Beppu’s onsen destination plans to start receiving guests this year.
Back in November, the city of Beppu, located in Oita Prefecture on Japan’s southern island of Kyushu, uploaded to YouTube a video of people enjoying a day at an amusement park. Two things, though, made the proceedings very different from a day at Tokyo Disneyland or Universal Studios Japan.
Beppu is one of Japan’s premiere hot spring (or onsen, in Japanese) resorts. Because of that, every park-goer in the video was dressed in a towel, and the rides and attractions were filled with hot spring water.
▼ Beppu’s onsen amusement park video
The surreal bit of marketing got even more surprising at its end, though, when Beppu mayor Yasuhiro Nagano showed up made the following promise:
“When this video reaches one million views, we hereby pledge to construct on onsen amusement park in Beppu City.”
The Internet responded with gusto, and the video reaching that mark in less than a week (it’s view count now sets at 2.8 million). Nagano is a man of his word, and swiftly issued a statement thanking everyone for their support and reiterating that this did indeed mean that development was getting the green light.
However, he never said that the city was going to foot the bill for the park’s construction. The project’s planners have stated that they will not be using a single yen of tax money to finance the construction of Yuuenchi, as the park is being called (the name comes from a combination of the Japanese words yuu, “hot water,” and yuenchi, “amusement park”).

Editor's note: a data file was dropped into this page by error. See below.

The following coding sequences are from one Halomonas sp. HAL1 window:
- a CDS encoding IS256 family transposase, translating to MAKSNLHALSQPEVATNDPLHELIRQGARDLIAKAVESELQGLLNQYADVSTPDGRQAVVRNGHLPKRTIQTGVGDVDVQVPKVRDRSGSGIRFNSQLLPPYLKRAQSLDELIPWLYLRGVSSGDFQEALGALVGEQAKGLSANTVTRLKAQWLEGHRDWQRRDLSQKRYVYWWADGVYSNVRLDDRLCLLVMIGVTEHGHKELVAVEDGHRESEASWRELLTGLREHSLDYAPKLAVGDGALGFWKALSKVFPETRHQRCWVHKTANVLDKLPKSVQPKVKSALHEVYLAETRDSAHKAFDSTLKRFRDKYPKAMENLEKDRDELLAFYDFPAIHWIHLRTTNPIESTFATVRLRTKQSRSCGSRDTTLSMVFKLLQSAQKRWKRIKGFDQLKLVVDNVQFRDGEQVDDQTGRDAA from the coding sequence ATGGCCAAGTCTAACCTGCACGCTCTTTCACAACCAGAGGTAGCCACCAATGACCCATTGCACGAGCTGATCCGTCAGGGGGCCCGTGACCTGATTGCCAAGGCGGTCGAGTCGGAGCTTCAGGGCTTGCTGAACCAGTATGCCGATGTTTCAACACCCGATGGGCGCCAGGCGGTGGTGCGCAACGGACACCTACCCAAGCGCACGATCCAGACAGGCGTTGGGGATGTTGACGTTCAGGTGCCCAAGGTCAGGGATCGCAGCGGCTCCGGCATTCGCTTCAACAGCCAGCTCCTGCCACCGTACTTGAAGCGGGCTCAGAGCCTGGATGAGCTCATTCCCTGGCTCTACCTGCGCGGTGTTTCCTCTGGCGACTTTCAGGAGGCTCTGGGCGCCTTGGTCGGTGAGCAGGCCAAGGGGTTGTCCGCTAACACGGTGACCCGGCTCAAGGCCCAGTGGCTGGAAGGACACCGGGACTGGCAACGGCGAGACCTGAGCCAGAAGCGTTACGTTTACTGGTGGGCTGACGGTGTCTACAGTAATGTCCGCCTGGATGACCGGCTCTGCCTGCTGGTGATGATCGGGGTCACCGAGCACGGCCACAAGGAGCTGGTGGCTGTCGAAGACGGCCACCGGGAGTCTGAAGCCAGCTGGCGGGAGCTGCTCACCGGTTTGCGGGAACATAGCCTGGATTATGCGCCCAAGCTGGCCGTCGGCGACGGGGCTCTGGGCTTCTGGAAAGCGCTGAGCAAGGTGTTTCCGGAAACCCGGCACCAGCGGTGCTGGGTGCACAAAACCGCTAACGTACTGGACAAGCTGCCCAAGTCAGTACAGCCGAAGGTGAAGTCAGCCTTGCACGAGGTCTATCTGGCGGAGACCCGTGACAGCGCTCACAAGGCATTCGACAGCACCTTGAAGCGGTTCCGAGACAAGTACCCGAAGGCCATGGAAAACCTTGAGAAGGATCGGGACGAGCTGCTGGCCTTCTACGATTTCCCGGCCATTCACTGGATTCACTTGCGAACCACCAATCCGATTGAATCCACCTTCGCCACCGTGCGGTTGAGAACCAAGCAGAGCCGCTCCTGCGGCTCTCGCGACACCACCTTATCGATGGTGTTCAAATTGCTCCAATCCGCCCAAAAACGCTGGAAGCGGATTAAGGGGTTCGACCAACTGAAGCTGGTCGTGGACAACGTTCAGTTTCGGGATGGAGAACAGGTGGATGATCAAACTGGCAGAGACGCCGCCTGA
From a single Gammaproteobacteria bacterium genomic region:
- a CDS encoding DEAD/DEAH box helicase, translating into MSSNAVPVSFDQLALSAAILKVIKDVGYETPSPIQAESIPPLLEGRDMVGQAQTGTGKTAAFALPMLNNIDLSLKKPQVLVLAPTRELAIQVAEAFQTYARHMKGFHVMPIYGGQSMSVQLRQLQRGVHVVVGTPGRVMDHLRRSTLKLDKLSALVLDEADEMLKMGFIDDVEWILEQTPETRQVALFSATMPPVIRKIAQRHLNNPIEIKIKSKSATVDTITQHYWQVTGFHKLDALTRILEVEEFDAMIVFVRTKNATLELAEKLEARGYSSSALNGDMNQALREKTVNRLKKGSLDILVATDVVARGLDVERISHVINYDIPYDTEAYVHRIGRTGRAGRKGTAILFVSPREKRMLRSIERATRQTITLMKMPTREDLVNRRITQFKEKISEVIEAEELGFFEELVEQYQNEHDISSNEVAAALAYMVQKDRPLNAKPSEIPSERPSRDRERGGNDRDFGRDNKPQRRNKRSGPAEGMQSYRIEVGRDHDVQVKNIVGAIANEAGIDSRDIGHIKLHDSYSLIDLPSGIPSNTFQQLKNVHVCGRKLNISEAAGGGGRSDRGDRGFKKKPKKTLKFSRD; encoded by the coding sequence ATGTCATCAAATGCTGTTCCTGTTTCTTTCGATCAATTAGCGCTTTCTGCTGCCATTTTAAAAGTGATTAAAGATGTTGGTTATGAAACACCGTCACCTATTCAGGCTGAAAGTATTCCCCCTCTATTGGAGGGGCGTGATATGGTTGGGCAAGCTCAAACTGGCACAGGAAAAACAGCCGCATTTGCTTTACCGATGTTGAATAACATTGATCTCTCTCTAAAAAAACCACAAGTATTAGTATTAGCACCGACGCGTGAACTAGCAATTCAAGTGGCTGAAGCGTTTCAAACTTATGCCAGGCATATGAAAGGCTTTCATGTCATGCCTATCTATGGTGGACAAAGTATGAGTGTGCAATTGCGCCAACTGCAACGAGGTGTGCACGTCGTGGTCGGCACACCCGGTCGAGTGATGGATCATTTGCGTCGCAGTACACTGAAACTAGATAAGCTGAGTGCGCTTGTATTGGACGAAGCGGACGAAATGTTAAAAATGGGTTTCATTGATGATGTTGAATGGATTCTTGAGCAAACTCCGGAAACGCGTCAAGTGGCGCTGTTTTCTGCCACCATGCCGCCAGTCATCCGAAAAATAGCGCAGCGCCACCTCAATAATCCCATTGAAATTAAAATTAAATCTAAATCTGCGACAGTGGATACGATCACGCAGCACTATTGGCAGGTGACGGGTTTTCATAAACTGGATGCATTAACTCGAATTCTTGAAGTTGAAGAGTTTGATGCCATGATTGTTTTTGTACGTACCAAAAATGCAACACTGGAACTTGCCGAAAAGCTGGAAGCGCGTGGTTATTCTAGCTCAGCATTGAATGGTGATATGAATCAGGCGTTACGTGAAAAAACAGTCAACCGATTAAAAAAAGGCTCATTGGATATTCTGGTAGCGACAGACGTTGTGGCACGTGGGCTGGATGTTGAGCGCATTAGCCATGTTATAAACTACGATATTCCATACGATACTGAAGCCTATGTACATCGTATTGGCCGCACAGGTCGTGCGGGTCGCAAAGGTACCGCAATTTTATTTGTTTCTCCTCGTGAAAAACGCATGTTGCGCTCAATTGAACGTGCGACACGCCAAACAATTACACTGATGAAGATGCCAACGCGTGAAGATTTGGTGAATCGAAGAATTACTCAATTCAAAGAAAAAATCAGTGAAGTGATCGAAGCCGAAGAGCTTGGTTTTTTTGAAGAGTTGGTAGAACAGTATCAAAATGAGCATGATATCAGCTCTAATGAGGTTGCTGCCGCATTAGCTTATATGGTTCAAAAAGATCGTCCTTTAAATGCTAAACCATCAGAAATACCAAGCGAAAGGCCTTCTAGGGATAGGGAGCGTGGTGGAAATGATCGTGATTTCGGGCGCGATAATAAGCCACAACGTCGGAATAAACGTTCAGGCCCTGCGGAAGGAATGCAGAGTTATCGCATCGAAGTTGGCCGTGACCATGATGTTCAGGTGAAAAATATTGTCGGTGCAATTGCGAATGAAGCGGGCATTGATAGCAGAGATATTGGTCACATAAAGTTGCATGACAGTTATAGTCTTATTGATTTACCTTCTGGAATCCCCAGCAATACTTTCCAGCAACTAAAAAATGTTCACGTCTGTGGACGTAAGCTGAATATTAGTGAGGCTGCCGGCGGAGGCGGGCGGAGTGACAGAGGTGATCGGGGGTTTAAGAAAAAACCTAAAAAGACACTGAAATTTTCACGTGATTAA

As part of the fundraising activities, a Yuuenchi crowdfunding campaign is set to kick off next month on Japanese website Campfire, with a goal of 100 million yen (US$826,000).
Some may bristle at this request for financial support coming after Nagano’s beaming announcement that the park would be built (the video was filmed at Rakutenchi, a pre-existing Beppu amusement park that does not have an onsen theme). However, total construction costs are likely to be far more than 100 million yen, so it isn’t as though the park is completely relying on individual backers.
It’s also worth noting that the Yuuenchi website has a countdown that’s ticking towards its endpoint of July 29, designated as the day the park will open, without any qualifying statements about that being dependent on the crowdfunding campaign’s success. In addition, while no details have yet been released regarding award tiers, it seems like a given that tickets would be given to those contributing at least the cost of at-the-gate admission, so for those planning to go to Yuuenchi anyway, throwing some cash at the campaign could be a no-brainer.
In a press conference about the park’s continuing development, Nagano stated “The expectations are big for Yuuenchi. We’re hoping to create something that will live up to those expectations, delivering fun and excitement.”
The Campfire campaign is scheduled to start on February 10.